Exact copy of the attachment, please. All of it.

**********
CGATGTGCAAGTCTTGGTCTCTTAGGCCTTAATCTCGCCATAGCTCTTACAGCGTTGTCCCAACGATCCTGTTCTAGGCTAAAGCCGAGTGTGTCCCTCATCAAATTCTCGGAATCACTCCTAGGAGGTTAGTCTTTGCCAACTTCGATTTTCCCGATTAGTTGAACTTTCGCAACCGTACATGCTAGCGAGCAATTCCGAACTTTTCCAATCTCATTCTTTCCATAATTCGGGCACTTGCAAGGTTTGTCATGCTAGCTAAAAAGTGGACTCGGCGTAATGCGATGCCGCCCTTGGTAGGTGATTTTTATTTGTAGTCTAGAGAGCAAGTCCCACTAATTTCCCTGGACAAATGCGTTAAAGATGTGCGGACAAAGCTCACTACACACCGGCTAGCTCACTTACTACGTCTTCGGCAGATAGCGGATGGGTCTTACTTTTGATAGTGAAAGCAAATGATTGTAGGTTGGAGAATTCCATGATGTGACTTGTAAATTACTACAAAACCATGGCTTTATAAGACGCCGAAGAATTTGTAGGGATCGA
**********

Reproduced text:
CGATGTGCAAGTCTTGGTCTCTTAGGCCTTAATCTCGCCATAGCTCTTACAGCGTTGTCCCAACGATCCTGTTCTAGGCTAAAGCCGAGTGTGTCCCTCATCAAATTCTCGGAATCACTCCTAGGAGGTTAGTCTTTGCCAACTTCGATTTTCCCGATTAGTTGAACTTTCGCAACCGTACATGCTAGCGAGCAATTCCGAACTTTTCCAATCTCATTCTTTCCATAATTCGGGCACTTGCAAGGTTTGTCATGCTAGCTAAAAAGTGGACTCGGCGTAATGCGATGCCGCCCTTGGTAGGTGATTTTTATTTGTAGTCTAGAGAGCAAGTCCCACTAATTTCCCTGGACAAATGCGTTAAAGATGTGCGGACAAAGCTCACTACACACCGGCTAGCTCACTTACTACGTCTTCGGCAGATAGCGGATGGGTCTTACTTTTGATAGTGAAAGCAAATGATTGTAGGTTGGAGAATTCCATGATGTGACTTGTAAATTACTACAAAACCATGGCTTTATAAGACGCCGAAGAATTTGTAGGGATCGA